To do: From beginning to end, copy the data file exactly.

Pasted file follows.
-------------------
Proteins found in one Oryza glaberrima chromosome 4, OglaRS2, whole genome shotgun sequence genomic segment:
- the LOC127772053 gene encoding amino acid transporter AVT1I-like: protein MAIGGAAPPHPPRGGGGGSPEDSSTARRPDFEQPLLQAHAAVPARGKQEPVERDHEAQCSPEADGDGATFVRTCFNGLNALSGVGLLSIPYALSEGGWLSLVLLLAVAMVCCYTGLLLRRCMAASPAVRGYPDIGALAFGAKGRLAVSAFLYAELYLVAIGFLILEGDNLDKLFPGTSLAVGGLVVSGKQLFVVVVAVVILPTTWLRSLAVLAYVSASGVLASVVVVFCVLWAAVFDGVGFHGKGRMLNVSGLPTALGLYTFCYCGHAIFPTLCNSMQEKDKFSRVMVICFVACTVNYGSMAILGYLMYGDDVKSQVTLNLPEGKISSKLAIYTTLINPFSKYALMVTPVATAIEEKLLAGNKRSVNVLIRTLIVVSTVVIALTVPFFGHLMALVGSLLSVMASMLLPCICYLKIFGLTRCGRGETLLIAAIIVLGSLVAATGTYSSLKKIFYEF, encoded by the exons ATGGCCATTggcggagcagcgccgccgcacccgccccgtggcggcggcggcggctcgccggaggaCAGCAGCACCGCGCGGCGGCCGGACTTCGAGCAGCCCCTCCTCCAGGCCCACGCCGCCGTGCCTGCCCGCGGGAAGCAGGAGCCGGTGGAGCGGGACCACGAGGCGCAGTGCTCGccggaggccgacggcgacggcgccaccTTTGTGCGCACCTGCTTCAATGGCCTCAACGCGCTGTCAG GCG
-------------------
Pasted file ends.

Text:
Proteins found in one Oryza glaberrima chromosome 4, OglaRS2, whole genome shotgun sequence genomic segment:
- the LOC127772053 gene encoding amino acid transporter AVT1I-like: protein MAIGGAAPPHPPRGGGGGSPEDSSTARRPDFEQPLLQAHAAVPARGKQEPVERDHEAQCSPEADGDGATFVRTCFNGLNALSGVGLLSIPYALSEGGWLSLVLLLAVAMVCCYTGLLLRRCMAASPAVRGYPDIGALAFGAKGRLAVSAFLYAELYLVAIGFLILEGDNLDKLFPGTSLAVGGLVVSGKQLFVVVVAVVILPTTWLRSLAVLAYVSASGVLASVVVVFCVLWAAVFDGVGFHGKGRMLNVSGLPTALGLYTFCYCGHAIFPTLCNSMQEKDKFSRVMVICFVACTVNYGSMAILGYLMYGDDVKSQVTLNLPEGKISSKLAIYTTLINPFSKYALMVTPVATAIEEKLLAGNKRSVNVLIRTLIVVSTVVIALTVPFFGHLMALVGSLLSVMASMLLPCICYLKIFGLTRCGRGETLLIAAIIVLGSLVAATGTYSSLKKIFYEF, encoded by the exons ATGGCCATTggcggagcagcgccgccgcacccgccccgtggcggcggcggcggctcgccggaggaCAGCAGCACCGCGCGGCGGCCGGACTTCGAGCAGCCCCTCCTCCAGGCCCACGCCGCCGTGCCTGCCCGCGGGAAGCAGGAGCCGGTGGAGCGGGACCACGAGGCGCAGTGCTCGccggaggccgacggcgacggcgccaccTTTGTGCGCACCTGCTTCAATGGCCTCAACGCGCTGTCAG GCG